Britons shocked to discover Christmas lunch isn’t that British after all

We’ve all heard that terrible cracker joke over the past few years: “How will Christmas lunch be different after Brexit? No Brussels!” It usually merits a few groans and speeches from grandparents on how we made a mistake entering the EU back in ’73. They then tend to proclaim how proud they are to be British, and end up passing out half-drunk on the sofa before the Strictly Christmas Special even begins.

It may shock them to learn that Christmas lunches, a staple just like the Queen’s Speech, aren’t that British after all.

Let us begin with the humble potato, which also happens to be the sole source of food here at The Lampoon. Originally domesticated in Peru, they did not arrive in the UK until the Golden Age of Exploration when travellers like Walter Raleigh thought a weird beige object would be the best holiday souvenir to bring home. I’m sure their families were delighted. Whilst they might now be closely linked with British cuisine in the form of fish and chips, they still aren’t British in origin.

At least we still have the star of the show: turkey. Actually, we don’t. December Fools! That’s a thing, right?

Turkey is once again an import from the Americas, arriving in Britain in the 15th century. Even then, it did not become a Christmas lunch must-have until the 17th century amongst the working class, who couldn’t afford geese.

What did we have before turkey? One individual from 1773 recorded having cod and oyster sauce, amongst other things, at New College, Oxford University. We might see the dish return if the fishing quotas all work out.

We can’t even claim ownership over the vegetables or herbs that play a minor role in our lunches. This includes onions, garlic and thyme (thank you Romans), as well as brussels sprouts (despite the name, they likely originate in the Mediterranean).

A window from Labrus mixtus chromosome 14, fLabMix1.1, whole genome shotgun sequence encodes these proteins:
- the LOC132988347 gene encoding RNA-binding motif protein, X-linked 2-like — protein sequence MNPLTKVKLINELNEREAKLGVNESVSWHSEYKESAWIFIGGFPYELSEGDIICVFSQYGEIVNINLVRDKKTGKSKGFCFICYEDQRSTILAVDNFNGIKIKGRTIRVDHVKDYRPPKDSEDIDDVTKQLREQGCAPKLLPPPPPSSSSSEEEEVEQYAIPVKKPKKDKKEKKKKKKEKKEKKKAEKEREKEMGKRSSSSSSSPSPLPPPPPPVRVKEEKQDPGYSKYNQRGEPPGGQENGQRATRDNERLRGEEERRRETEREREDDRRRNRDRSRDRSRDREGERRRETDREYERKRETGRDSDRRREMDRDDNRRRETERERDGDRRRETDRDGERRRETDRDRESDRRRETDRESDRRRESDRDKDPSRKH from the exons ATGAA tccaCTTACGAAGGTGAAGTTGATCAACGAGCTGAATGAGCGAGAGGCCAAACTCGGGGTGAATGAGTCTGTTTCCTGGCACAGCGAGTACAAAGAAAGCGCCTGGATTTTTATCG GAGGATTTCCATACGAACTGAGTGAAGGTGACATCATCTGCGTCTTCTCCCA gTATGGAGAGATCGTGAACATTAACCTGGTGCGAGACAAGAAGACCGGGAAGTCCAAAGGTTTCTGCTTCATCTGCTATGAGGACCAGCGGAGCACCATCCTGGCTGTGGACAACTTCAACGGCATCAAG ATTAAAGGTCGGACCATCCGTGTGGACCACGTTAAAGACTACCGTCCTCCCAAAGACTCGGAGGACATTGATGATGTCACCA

What can we take credit for? Yorkshire puddings, if you add them to your Christmas lunch, you weirdo. That’s it really.

Whatever will the Brexit-loving Britons do when they discover most of their favourite Christmas foods aren’t British in origin? Will they see their mistake and beg Brussels for forgiveness? Will they beg Santa for a People’s Vote? Or will they follow in the footsteps of everyone’s favourite hypocrite Nigel Farage and ignore any evidence to the contrary of their opinions being wrong? Methinks the latter.

Whether you are a Brexiteer or a Remainer, we hope you have an enjoyable holiday period. Maybe you can spare a thought for us Lampoon journalists, who have been left locked in the office by the editors with only rotten Christingle oranges – which also aren’t British! – to keep us going. Maybe one day, Band Aid will come together to sing a song about us.

Note: the featured image is of The Lampoon editors’ Christmas lunch. The writers were not invited.

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